A torn meniscus is one of the most commonly suffered knee injuries. Meniscus tears are highly traumatic injuries and extremely painful. While accidents can occur at random and therefore, people of all ages and lifestyles can sustain a meniscus tear, individuals that practice sports that involve shorts bursts and quick directional changes will put their knees through significant twisting and stress on a regular basis. These athletes as well as elderly patients are most susceptible to a meniscus tear.
The menisci are a pair of fibrous, cylindrical cartilaginous structures that divide the bones of individual joints of the body. They are explicitly found inside the joints of the knees, wrists, clavicles, sternum, and jawbones. In the case of the knee joint, there is a meniscus on the inside and another on the outside. They are attached to the main shinbone (tibia) and helps to increase the surface area between the thigh bone (femur) and the tibia, which works to reduce friction and promote fluid joint movement.
The internal meniscus is crescent-shaped, much more open than the outer meniscus which is almost circular. It is the inner meniscus that is more likely to tear because it is attached to the joint capsule and has a more restricted range of motion in comparison to the outer meniscus.
Symptoms of a Torn Meniscus
Meniscus tears generate a significant amount of pain and swelling. Most people also experience complete rigidity of the joint and find it virtually impossible to push the joint through its full range of motion. If a torn meniscus is suspected, an orthopedic surgeon will evaluate all physical symptoms through manual inspection of the joint and a variety of imaging tests and scans.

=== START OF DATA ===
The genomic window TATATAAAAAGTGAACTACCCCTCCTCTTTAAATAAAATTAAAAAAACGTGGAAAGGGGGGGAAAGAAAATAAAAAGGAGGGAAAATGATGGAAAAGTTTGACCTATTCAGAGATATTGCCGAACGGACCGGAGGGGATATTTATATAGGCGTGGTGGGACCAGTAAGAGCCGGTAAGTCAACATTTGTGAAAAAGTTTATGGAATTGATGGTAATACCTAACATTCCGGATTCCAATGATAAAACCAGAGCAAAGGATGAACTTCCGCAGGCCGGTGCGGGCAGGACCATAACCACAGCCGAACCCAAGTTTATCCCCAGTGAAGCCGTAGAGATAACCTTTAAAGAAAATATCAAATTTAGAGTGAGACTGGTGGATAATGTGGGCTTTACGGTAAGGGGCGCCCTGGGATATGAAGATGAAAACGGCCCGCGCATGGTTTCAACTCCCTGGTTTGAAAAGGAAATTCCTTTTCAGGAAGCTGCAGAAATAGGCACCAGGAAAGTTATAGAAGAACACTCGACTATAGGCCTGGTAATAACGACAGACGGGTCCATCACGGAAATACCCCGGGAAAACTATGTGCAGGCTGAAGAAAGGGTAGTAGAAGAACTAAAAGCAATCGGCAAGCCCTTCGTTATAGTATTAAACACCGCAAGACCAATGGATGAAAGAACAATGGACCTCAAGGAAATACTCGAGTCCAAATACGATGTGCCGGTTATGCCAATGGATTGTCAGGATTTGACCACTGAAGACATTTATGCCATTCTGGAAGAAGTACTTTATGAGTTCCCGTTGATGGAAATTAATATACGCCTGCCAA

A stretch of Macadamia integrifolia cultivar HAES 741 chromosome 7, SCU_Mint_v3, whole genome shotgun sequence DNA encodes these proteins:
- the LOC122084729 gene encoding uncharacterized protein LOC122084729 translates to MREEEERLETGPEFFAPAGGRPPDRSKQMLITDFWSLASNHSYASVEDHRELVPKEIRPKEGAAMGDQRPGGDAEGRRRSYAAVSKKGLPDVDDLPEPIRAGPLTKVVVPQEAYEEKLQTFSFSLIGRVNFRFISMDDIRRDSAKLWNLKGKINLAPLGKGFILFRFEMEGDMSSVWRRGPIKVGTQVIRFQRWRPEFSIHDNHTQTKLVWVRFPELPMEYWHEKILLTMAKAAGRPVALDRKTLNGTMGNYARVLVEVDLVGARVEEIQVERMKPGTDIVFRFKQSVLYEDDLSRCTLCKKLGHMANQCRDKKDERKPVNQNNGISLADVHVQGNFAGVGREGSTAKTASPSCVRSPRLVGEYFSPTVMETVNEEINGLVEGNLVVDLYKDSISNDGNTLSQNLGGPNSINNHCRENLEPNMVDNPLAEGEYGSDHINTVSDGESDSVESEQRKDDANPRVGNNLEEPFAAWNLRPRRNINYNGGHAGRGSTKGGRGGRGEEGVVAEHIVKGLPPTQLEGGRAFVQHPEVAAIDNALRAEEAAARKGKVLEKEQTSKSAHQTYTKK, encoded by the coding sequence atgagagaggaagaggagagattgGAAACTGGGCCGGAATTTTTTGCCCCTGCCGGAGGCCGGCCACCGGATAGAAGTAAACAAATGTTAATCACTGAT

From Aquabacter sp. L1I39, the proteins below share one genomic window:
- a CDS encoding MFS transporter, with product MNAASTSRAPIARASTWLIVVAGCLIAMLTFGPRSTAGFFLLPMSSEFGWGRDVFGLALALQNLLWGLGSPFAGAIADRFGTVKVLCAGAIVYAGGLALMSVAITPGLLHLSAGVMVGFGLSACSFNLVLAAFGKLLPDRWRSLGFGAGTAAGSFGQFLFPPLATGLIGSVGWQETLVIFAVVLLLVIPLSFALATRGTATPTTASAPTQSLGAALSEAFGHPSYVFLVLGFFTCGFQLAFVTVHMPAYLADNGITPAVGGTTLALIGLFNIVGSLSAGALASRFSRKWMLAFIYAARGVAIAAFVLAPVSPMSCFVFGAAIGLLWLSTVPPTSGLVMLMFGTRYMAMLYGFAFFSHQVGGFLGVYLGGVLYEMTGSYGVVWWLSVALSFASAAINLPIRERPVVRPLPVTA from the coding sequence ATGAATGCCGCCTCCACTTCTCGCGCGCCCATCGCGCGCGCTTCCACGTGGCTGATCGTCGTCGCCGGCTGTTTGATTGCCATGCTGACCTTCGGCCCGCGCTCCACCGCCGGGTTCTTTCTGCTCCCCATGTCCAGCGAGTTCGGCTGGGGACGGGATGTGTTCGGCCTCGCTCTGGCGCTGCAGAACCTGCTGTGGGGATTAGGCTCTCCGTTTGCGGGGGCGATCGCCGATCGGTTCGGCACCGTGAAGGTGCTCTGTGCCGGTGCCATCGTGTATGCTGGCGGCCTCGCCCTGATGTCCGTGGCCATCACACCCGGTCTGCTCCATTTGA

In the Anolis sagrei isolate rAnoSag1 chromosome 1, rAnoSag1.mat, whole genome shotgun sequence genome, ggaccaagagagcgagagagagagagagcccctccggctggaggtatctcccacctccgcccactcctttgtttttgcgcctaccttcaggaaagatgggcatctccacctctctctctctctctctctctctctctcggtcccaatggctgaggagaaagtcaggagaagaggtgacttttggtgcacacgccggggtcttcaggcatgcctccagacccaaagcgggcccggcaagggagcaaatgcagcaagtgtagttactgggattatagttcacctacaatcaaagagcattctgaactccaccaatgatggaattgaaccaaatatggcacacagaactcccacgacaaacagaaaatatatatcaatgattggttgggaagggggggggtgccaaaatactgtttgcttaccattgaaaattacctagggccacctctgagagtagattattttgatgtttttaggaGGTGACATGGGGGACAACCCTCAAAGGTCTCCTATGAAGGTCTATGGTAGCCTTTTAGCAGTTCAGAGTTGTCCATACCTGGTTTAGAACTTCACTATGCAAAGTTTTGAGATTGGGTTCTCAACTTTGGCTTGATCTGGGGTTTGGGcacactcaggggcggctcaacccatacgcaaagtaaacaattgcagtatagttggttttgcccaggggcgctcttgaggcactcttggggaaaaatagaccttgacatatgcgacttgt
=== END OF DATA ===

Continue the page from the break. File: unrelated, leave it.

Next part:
Diagnosis and Treatment
Treatment will depend on the severity of the injury. The exact location and size of the tear will be critical in deciding the course of action to follow. Additionally, the patient’s medical history, age, and physical condition will also contribute to the decision. If the injury is moderate, it is possible that it can heal without having to undergo surgical intervention.
However, if the damage is severe or the patient is of advanced age, it is likely that nonsurgical methods will not suffice. In these cases, surgery will be recommended.
Surgical Meniscus Tear Treatment
Meniscus surgery is usually performed through an arthroscopic method, which allows the surgeon to operate in a minimally invasive manner. Using an arthroscope, tiny camera, surgeons can receive high resolution images of the interior of the knee, preventing the need for open surgery. Arthroscopic surgery has been demonstrated to reduce the risk of postoperative complications as well as allowing for a faster recovery period.
Surgical meniscus treatments include:
- Meniscus repair
- Partial meniscectomy
- Total meniscectomy
- Meniscus transplant
Surgeons will utilize the least invasive approach necessary to provide substantial relief from the patient’s torn meniscus. The degree of surgery depends on the severity of the damage sustained on the meniscus and surrounding tissue. During the surgery, the doctor will remove any damaged tissue and create space for any replacement tissue or materials. Surgeons may simply remove damaged tissue and allow the body to naturally heal the meniscus on its own.
All procedures can be performed under local anesthetic, and in most cases, the patient is free to go home the day of the surgery. Recovery is relatively fast, with most patients able to return to regular activity within a 3 to 4 month period.
Other Spine List
- Normal Anatomy of the Knee Joint
- Knee Arthritis
- Knee Fracture
- Anterior Cruciate Ligament (ACL) Tears
- Arthroscopy of the Knee Joint
- Total Knee Replacement (TKR)
- ACL Reconstruction Hamstring Tendon
- ACL Reconstruction Patellar Tendon
- Uni Condylar Knee Replacement
- Meniscus Repair
- Patellofemoral Instability
- Anterior Cruciate Ligament ACL Reconstruction